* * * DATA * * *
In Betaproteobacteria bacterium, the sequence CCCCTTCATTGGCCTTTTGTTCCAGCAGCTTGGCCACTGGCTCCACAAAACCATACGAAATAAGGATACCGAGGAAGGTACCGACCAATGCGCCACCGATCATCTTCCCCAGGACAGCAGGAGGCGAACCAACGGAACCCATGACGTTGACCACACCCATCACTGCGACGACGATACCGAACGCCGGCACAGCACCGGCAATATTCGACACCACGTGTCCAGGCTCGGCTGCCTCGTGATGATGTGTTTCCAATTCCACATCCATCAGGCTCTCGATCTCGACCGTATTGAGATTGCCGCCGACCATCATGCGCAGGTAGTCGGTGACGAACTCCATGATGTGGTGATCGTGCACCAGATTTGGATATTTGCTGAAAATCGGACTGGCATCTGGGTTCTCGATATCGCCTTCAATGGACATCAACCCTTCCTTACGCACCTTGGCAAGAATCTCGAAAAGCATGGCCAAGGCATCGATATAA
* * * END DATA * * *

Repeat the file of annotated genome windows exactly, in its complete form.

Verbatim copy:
In Betaproteobacteria bacterium, the sequence CCCCTTCATTGGCCTTTTGTTCCAGCAGCTTGGCCACTGGCTCCACAAAACCATACGAAATAAGGATACCGAGGAAGGTACCGACCAATGCGCCACCGATCATCTTCCCCAGGACAGCAGGAGGCGAACCAACGGAACCCATGACGTTGACCACACCCATCACTGCGACGACGATACCGAACGCCGGCACAGCACCGGCAATATTCGACACCACGTGTCCAGGCTCGGCTGCCTCGTGATGATGTGTTTCCAATTCCACATCCATCAGGCTCTCGATCTCGACCGTATTGAGATTGCCGCCGACCATCATGCGCAGGTAGTCGGTGACGAACTCCATGATGTGGTGATCGTGCACCAGATTTGGATATTTGCTGAAAATCGGACTGGCATCTGGGTTCTCGATATCGCCTTCAATGGACATCAACCCTTCCTTACGCACCTTGGCAAGAATCTCGAAAAGCATGGCCAAGGCATCGATATAA